Navigating Unfair Termination as a Civil Service Employee: Understanding the Appeals Process

police_cop_police_uniforms-scaledExperiencing termination from your job is a difficult situation, especially when it feels unjust. Scott Poiencot faced this unfortunate circumstance when he was terminated from his position as a police officer in the Lafayette Police Department, where he had served for several years. As a civil service employee, Louisiana law provided a specific procedure for appealing his termination. This case sheds light on employees’ challenges in challenging an unfair termination. In addition, it emphasizes the importance of seeking legal guidance to understand their rights and navigate the appeals process.

Before his termination, Scott Poiencot had been involved in three different Internal Affairs investigations. The first investigation (AD2012-007) involved a confidential document being removed from a police file and eventually released to the media. It was discovered that a Lieutenant in the police department had removed the document initially and whited out some information before providing it to Poeincot.  The second investigation (AD2012-010) involved Poiencot secretly recording a phone conversation involving a Major in the police department. Poiencot eventually admitted to downloading the conversation, which was released to the media. The third investigation (AD2012-012) involved Poiencot’s refusal to submit to a polygraph as part of the first investigation related to releasing a confidential document. His termination letter referenced all three prior investigations with which he was involved. 

After his termination, Poiencot appealed to the Lafayette Municipal Fire & Police Civil Service Board (the “Board”). The Board voted 5-0 to uphold his termination, finding it was made for cause and in good faith. The Board then issued a final judgment. 

After that, Poiencot appealed to the district court under La. R.S. 33:2501(E)(1), which states the district court shall determine whether the Board’s decision was made in good faith for cause. He argued the Board should have only considered the first investigation (AD2012-007) in making its determination. The Lafayette City Government argued its termination decision was based on Poiencot’s violation of confidentiality policies, so his termination was made in good faith. Under La. R.S. 33:2501(3), the issue before the court was whether the Board had decided to affirm the termination in good faith and for cause. The district court agreed the Board had acted in good faith. Poiencot then appealed.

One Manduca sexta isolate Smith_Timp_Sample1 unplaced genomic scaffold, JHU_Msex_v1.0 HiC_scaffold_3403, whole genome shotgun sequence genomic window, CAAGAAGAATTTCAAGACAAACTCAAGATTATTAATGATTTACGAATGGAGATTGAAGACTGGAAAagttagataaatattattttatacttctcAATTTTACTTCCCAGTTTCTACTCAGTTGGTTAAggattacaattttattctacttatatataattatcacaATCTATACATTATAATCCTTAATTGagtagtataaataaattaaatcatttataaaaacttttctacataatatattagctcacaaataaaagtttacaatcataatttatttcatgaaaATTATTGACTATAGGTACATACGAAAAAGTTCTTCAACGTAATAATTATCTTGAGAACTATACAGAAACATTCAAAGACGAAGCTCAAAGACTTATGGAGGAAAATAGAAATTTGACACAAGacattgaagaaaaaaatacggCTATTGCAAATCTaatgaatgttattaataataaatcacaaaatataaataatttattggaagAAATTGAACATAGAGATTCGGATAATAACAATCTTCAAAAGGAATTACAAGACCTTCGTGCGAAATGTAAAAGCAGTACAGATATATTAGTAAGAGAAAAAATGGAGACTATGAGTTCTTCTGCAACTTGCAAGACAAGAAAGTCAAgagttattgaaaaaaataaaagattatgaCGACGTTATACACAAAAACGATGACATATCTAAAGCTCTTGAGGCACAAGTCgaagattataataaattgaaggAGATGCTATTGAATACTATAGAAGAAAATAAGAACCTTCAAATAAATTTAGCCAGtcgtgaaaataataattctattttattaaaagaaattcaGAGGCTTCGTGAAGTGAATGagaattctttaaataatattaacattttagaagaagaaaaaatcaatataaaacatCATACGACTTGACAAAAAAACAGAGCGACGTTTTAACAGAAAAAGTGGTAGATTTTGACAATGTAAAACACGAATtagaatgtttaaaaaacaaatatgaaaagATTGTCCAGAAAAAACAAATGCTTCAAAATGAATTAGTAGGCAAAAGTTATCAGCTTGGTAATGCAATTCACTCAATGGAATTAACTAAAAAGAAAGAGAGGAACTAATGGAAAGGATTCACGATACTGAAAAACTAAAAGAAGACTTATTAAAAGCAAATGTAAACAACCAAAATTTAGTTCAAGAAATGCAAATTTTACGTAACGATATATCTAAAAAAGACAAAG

The appellate court defers to the district court and Board’s findings of fact and does not overturn them unless there is manifest error. On appeal, Poiencot argued the Board should have had separate hearings for each of the three prior investigations with which he was involved. However, he did not provide any legal authority to support this argument. Therefore, the appellate court agreed with the district court’s finding there was no error that allowed it to overturn the Board’s findings and that it acted in good faith and with cause in upholding Poiencot’s termination. 

In the Poiencot case, the appellate court upheld the district court’s decision affirming Poiencot’s termination. Poiencot argued that the Board should have held separate hearings for each of the three investigations he was involved in but failed to provide legal authority. As a civil service employee, complying with special procedural requirements is crucial when challenging an unfair termination. Seeking experienced counsel can help ensure your rights are protected throughout the process.

Additional Sources: Scott Poiencot v. Lafayette Consolidated Government, et al.

Written by Berniard Law Firm

Additional Berniard Law Firm Article on Police Officer Termination: Dismissal of Former Police Officer’s Lawsuit is Affirmed for No Cause of Action

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